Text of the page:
Jim covered Congress and The White House during the George W. Bush administration for The Washington Times, and worked as a reporter, editorial writer and columnist for newspapers in Pennsylvania, Virginia, and California. He has appeared on the Fox News Channel, CNN, MSNBC, C-Span, and many local and national talk radio shows to talk politics and policy.
Latest posts by Jim Lakely (see all)
- And the Award for Media Hackery Goes to … The Weather Channel - April 18, 2019
- The Insanity Begins - February 13, 2019
- ‘Incredibles 2’ Ruined the Magic of the Original, Mostly Because it Couldn’t Hide the Woke Agenda - December 26, 2018
Sad news tonight.Dr. William H. Gray, Ph.D. — a friend of The Heartland Institute, who was also the world’s most learned expert on hurricanes — has died.
Gray was a frequent speaker at Heartland’s 11 International Conferences on Climate Change. We were honored to host him, and you can see all his presentations below, or at this link.
Bill went where the data led him, especially when it came to the frequency of hurricane activity due to man-caused, CO2-driven global warming. Point of fact: Bill said Al Gore’s filmed prediction of AGW causing more hurricanes was nonsense. Bill, not Al, was proven right.
One would not expect a glowing eulogy of Bill from the folks at the “Capital Weather Gang” at The Washington Post. They haven’t been very warm to Heartland’s climate conferences, or Bill’s views, in the past. But Jason Samenow posted a fantastic tribute on the site to Bill by Capital Weather Gang contributor Phil Klotzbach.
How to describe 16 years spent with one of the greatest minds in hurricane research of the past 60 years? I’m still having trouble coming to grips with the fact that he’s gone. There are so many things about our relationship that I’m going to miss. The daily hour-long phone calls, the tag-team conference presentations, the forecast day donuts, the chats about topics ranging from hurricanes, to climate change, to politics, to baseball, to the Civil War.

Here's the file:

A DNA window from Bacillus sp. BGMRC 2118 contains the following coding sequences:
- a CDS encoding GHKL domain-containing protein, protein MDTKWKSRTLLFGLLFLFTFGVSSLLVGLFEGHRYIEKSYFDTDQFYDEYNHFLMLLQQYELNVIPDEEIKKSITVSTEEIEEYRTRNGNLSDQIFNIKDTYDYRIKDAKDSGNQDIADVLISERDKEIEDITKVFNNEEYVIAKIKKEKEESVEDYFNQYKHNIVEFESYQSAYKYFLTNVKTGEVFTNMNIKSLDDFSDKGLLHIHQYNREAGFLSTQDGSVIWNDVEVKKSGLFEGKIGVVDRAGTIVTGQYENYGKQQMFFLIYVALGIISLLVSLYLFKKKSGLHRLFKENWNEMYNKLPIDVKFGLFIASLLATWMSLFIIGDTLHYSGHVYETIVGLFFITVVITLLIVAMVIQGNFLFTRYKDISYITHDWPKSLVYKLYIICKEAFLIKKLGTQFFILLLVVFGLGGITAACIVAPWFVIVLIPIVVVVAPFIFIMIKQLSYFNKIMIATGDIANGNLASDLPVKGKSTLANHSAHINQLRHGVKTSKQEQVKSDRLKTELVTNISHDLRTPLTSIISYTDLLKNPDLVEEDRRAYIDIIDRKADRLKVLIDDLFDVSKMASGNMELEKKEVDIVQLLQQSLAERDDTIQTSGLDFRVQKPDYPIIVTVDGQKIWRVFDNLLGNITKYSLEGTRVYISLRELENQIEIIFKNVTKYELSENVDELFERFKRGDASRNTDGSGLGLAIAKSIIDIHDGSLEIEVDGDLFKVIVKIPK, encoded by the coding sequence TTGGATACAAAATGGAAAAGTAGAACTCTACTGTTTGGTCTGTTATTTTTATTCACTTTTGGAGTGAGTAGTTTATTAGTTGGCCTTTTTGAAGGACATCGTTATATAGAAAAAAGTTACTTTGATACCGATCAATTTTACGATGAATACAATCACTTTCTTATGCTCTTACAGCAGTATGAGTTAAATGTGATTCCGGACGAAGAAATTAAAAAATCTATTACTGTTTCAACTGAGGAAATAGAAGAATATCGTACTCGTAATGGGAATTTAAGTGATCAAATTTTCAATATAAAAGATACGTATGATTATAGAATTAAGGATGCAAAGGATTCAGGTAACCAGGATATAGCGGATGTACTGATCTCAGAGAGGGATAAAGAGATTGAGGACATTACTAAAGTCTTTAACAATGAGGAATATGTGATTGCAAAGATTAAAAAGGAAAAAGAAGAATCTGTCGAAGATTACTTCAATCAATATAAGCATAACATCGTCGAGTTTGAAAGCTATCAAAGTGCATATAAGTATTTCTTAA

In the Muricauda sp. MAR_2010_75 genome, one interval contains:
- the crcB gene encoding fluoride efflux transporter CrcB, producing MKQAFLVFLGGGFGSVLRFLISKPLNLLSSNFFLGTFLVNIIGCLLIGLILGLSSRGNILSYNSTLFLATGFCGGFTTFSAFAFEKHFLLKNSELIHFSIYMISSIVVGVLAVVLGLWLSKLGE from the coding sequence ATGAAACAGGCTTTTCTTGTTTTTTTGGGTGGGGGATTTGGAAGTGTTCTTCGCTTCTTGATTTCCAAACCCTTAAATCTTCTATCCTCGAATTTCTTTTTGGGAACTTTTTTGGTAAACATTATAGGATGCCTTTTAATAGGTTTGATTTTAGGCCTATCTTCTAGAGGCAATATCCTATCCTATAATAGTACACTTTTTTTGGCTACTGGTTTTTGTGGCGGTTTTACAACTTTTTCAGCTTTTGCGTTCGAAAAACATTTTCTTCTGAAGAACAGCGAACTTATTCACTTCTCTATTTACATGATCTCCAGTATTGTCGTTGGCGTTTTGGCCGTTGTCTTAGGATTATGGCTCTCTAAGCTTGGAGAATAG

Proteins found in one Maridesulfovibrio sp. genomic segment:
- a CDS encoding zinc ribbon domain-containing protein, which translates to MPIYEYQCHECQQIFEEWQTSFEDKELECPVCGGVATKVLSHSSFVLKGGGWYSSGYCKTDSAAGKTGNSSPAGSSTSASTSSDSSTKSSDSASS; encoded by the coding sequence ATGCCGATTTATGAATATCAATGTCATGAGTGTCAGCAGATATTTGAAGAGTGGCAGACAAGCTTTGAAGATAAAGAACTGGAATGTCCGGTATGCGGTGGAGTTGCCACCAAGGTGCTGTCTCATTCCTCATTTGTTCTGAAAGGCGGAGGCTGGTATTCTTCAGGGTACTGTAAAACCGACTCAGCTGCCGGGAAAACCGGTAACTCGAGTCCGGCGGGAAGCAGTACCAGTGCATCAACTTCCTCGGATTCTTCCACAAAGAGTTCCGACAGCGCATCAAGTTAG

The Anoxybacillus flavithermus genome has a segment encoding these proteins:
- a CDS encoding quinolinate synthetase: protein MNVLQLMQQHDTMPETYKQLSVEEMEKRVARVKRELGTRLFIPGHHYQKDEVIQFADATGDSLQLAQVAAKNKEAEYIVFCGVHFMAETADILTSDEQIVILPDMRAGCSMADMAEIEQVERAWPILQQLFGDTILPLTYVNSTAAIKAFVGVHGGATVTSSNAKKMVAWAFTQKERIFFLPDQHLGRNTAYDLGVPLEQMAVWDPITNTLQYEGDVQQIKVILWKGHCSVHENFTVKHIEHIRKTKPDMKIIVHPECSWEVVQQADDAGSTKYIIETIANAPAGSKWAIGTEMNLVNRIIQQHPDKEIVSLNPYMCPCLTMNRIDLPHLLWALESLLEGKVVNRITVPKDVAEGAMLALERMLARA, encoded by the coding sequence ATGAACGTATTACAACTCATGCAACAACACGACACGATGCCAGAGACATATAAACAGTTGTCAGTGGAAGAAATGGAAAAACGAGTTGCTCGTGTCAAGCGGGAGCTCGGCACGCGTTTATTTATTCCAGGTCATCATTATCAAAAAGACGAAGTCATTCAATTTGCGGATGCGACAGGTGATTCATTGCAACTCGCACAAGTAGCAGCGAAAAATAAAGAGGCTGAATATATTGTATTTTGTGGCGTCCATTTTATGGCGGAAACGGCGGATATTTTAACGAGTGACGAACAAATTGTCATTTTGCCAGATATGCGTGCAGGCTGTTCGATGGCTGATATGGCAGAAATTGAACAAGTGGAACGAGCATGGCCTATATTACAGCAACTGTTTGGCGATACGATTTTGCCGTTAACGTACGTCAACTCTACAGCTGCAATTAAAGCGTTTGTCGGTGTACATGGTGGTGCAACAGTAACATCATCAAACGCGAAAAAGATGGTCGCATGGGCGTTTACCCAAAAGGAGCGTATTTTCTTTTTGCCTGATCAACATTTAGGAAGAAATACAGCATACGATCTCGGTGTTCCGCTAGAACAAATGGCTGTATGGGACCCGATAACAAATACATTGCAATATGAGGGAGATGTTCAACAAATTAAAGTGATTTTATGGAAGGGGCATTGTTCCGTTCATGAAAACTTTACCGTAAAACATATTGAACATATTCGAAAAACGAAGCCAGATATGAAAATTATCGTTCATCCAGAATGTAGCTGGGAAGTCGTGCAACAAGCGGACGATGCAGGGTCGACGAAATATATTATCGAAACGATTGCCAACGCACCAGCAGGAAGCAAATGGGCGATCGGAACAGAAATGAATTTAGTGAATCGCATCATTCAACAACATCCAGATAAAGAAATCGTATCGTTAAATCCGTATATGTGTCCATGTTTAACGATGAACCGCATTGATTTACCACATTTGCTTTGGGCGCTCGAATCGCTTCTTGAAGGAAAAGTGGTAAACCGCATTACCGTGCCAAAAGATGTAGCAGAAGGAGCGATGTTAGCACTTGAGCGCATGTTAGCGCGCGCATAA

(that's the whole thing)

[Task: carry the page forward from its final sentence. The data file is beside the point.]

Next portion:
I first was introduced to the Colorado State University (CSU) seasonal hurricane forecasts and Dr. Gray when I did an undergraduate project on his research for my climatology class. I ended up doing my undergraduate Honors thesis on his research, and I was beyond excited when he called me to offer me a graduate research assistantship at CSU. One of my first interactions with him was the American Meteorological Society Hurricanes and Tropical Meteorology Conference in 2000 in Fort Lauderdale. After a brief introduction, his first question was “Who had the most RBIs in a single season, which team did he play for, and how many RBIs did he get in the season”? I knew that the answer was Hack Wilson for the 1930 Pittsburgh Pirates with 191 RBIs. At that point, Dr. Gray said he knew I would make a good project member …
has produced in an extraordinarily distinguished research career that spanned 60 years. The humility that he has demonstrated throughout his career is something that we would all do well to emulate.